Public Schools: Counting and Caring for Children Experiencing Homelessness
Schools have a critical role to play in the lives of children experiencing homelessness. Schools can help children experiencing homelessness by providing a sense of stability for part of their life when they are missing it at home. They can also help make sure these vulnerable children do not fall behind and that they have access to services available in their communities.
A total of 1,062,928 students experiencing homelessness were enrolled in public schools in the 2010-2011 school year. When families become homeless, the experience is traumatizing, especially for children. Research compiled by the National Center on Homeless Education indicates that children in families experiencing homelessness have higher rates of emotional problems than other children, which can affect their ability to perform well in school. In addition, children experiencing homelessness often change schools, and repeated changes of school can contribute to decreased academic achievement. The Department of Education's Education for Homeless Children and Youth Program (EHCY), authorized under the McKinney-Vento Homeless Assistance Act, supports efforts around the country to ensure that these children and youth continue to attend school and succeed academically.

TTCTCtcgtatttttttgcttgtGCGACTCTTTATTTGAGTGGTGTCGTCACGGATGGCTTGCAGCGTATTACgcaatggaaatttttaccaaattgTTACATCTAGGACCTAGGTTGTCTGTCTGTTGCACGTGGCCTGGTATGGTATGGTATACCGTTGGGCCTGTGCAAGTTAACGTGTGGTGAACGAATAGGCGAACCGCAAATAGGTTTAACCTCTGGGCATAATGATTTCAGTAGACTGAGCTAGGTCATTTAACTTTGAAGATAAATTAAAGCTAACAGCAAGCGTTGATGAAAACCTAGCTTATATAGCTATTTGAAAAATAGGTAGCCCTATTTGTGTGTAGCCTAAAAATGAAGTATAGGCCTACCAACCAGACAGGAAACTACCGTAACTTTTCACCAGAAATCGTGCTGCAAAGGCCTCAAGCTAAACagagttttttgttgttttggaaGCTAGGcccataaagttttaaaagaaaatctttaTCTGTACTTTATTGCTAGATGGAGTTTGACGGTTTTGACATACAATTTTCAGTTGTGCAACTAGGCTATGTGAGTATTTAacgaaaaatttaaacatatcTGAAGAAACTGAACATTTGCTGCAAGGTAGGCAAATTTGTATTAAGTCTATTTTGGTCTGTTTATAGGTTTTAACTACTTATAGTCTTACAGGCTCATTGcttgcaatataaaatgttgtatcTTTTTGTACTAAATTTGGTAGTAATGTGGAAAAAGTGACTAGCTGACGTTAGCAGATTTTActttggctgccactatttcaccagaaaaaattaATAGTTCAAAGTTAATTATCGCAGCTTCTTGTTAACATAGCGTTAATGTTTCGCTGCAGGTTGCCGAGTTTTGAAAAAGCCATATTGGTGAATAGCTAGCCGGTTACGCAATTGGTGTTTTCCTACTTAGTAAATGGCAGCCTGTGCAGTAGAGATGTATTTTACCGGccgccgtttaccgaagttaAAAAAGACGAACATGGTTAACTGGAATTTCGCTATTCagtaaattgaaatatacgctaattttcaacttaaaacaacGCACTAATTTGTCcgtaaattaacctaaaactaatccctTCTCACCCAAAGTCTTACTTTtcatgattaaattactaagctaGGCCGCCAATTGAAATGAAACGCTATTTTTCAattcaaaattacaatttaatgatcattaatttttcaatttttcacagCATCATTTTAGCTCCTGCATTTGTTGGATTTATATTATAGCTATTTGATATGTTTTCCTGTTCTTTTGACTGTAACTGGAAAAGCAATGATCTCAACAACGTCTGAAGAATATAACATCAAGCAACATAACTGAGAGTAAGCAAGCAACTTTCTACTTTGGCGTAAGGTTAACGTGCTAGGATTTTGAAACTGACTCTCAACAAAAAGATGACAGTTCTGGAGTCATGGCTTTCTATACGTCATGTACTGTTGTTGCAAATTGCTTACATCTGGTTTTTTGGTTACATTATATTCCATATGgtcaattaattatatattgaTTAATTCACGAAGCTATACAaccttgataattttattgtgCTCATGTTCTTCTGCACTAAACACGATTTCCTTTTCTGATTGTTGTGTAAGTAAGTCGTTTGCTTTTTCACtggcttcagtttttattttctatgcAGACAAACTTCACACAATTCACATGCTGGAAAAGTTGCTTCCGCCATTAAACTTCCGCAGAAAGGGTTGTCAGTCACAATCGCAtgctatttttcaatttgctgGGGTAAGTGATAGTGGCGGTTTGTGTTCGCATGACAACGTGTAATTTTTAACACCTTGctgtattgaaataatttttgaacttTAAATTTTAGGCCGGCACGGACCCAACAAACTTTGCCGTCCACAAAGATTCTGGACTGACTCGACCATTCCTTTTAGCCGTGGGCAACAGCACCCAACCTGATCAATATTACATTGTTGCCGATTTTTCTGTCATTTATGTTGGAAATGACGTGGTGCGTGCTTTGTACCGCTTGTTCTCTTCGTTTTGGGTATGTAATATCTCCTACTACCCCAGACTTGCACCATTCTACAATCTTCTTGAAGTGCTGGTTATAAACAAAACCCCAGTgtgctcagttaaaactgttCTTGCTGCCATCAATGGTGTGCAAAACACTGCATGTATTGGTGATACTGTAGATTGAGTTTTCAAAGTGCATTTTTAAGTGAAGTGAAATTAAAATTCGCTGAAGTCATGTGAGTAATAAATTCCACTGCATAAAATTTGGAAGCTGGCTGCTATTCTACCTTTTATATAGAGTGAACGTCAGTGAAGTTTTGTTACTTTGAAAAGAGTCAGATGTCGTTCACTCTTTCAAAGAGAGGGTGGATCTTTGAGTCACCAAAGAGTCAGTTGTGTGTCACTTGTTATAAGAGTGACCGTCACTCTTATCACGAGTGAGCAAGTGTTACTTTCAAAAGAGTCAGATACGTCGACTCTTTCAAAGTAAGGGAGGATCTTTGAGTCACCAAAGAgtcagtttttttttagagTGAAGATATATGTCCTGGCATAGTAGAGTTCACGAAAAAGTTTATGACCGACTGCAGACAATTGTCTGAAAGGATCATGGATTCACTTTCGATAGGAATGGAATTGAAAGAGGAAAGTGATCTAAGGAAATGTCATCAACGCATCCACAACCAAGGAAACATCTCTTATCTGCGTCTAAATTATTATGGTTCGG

The EHCY annual data collection summary was released in June. The overall total number of children experiencing homelessness enrolled in public schools remained fairly constant between the 2008-2009 and 2009-2010 school years. However, in 2010-2011 for the first The U.S. Department of Education reported over 1 million students experiencing homelessness.
A total of sixteen states and the District of Columbia saw increases of more than 20% in this population. This is a very concerning jump for these states.
Over the last three years, there have been dramatic increases in the numbers of children with disabilities as well as the number with limited proficiency in English who are experiencing homelessness. The numbers of unaccompanied youth has also been steadily climbing over this period. Research suggests that homelessness can have long-lasting physiological, social, and academic effects on children. Unaccompanied youth without a family network, children with disabilities, and those with limited English proficiency are especially vulnerable.
Children who are doubled up make up 72% of the total number of children experiencing homelessness in public school. This number has been climbing as a proportion of the total over the last three years. Doubling up is often a precursor to stays at motels, emergency shelters, or even unsheltered homelessness. It is often an overcrowded and precarious situation that strains relationships with friends and family.